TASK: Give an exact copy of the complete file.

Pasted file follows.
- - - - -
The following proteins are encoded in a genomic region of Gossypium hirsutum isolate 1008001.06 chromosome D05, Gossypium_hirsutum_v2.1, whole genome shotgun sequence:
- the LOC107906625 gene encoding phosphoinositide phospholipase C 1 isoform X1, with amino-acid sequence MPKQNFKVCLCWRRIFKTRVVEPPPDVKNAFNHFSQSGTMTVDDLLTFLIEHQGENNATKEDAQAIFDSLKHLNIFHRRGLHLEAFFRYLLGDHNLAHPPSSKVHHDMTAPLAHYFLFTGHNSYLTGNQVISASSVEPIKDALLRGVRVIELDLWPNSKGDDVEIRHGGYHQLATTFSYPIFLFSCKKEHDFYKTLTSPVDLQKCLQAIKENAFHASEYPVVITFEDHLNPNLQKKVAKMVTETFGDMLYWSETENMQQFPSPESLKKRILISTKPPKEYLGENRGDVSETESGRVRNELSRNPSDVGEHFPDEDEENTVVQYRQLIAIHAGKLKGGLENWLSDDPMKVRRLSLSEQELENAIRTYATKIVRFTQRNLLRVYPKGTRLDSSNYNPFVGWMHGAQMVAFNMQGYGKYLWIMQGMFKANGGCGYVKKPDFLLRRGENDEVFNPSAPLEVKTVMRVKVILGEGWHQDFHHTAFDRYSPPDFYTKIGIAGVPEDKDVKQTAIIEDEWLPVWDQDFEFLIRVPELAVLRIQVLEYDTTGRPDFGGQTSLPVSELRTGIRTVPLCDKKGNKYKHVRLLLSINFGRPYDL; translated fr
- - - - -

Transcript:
The following proteins are encoded in a genomic region of Gossypium hirsutum isolate 1008001.06 chromosome D05, Gossypium_hirsutum_v2.1, whole genome shotgun sequence:
- the LOC107906625 gene encoding phosphoinositide phospholipase C 1 isoform X1, with amino-acid sequence MPKQNFKVCLCWRRIFKTRVVEPPPDVKNAFNHFSQSGTMTVDDLLTFLIEHQGENNATKEDAQAIFDSLKHLNIFHRRGLHLEAFFRYLLGDHNLAHPPSSKVHHDMTAPLAHYFLFTGHNSYLTGNQVISASSVEPIKDALLRGVRVIELDLWPNSKGDDVEIRHGGYHQLATTFSYPIFLFSCKKEHDFYKTLTSPVDLQKCLQAIKENAFHASEYPVVITFEDHLNPNLQKKVAKMVTETFGDMLYWSETENMQQFPSPESLKKRILISTKPPKEYLGENRGDVSETESGRVRNELSRNPSDVGEHFPDEDEENTVVQYRQLIAIHAGKLKGGLENWLSDDPMKVRRLSLSEQELENAIRTYATKIVRFTQRNLLRVYPKGTRLDSSNYNPFVGWMHGAQMVAFNMQGYGKYLWIMQGMFKANGGCGYVKKPDFLLRRGENDEVFNPSAPLEVKTVMRVKVILGEGWHQDFHHTAFDRYSPPDFYTKIGIAGVPEDKDVKQTAIIEDEWLPVWDQDFEFLIRVPELAVLRIQVLEYDTTGRPDFGGQTSLPVSELRTGIRTVPLCDKKGNKYKHVRLLLSINFGRPYDL; translated fr